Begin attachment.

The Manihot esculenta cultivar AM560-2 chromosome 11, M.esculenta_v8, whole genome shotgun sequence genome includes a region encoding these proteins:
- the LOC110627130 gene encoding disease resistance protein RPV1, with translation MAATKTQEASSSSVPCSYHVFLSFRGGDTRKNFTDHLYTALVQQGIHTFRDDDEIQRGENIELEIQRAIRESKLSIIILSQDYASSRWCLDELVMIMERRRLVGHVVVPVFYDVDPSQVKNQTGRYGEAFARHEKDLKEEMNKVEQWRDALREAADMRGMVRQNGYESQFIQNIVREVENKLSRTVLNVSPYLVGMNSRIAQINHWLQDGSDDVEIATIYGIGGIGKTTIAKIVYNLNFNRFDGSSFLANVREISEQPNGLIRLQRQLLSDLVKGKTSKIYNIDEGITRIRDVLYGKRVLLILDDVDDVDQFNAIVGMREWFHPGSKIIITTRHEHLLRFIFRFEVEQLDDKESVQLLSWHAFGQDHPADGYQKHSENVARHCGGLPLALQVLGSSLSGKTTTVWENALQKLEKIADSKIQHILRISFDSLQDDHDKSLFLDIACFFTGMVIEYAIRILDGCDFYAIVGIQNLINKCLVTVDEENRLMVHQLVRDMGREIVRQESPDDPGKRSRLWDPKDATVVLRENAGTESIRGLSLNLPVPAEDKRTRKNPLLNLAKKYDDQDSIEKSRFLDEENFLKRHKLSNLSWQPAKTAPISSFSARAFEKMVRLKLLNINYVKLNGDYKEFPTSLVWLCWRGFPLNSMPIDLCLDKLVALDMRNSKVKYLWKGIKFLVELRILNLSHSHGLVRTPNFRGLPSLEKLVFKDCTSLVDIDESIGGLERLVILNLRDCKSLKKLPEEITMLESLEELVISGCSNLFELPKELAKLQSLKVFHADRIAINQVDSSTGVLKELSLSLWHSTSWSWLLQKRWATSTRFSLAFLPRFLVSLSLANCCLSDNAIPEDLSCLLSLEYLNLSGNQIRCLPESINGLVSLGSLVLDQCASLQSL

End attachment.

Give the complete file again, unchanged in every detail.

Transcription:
The Manihot esculenta cultivar AM560-2 chromosome 11, M.esculenta_v8, whole genome shotgun sequence genome includes a region encoding these proteins:
- the LOC110627130 gene encoding disease resistance protein RPV1, with translation MAATKTQEASSSSVPCSYHVFLSFRGGDTRKNFTDHLYTALVQQGIHTFRDDDEIQRGENIELEIQRAIRESKLSIIILSQDYASSRWCLDELVMIMERRRLVGHVVVPVFYDVDPSQVKNQTGRYGEAFARHEKDLKEEMNKVEQWRDALREAADMRGMVRQNGYESQFIQNIVREVENKLSRTVLNVSPYLVGMNSRIAQINHWLQDGSDDVEIATIYGIGGIGKTTIAKIVYNLNFNRFDGSSFLANVREISEQPNGLIRLQRQLLSDLVKGKTSKIYNIDEGITRIRDVLYGKRVLLILDDVDDVDQFNAIVGMREWFHPGSKIIITTRHEHLLRFIFRFEVEQLDDKESVQLLSWHAFGQDHPADGYQKHSENVARHCGGLPLALQVLGSSLSGKTTTVWENALQKLEKIADSKIQHILRISFDSLQDDHDKSLFLDIACFFTGMVIEYAIRILDGCDFYAIVGIQNLINKCLVTVDEENRLMVHQLVRDMGREIVRQESPDDPGKRSRLWDPKDATVVLRENAGTESIRGLSLNLPVPAEDKRTRKNPLLNLAKKYDDQDSIEKSRFLDEENFLKRHKLSNLSWQPAKTAPISSFSARAFEKMVRLKLLNINYVKLNGDYKEFPTSLVWLCWRGFPLNSMPIDLCLDKLVALDMRNSKVKYLWKGIKFLVELRILNLSHSHGLVRTPNFRGLPSLEKLVFKDCTSLVDIDESIGGLERLVILNLRDCKSLKKLPEEITMLESLEELVISGCSNLFELPKELAKLQSLKVFHADRIAINQVDSSTGVLKELSLSLWHSTSWSWLLQKRWATSTRFSLAFLPRFLVSLSLANCCLSDNAIPEDLSCLLSLEYLNLSGNQIRCLPESINGLVSLGSLVLDQCASLQSL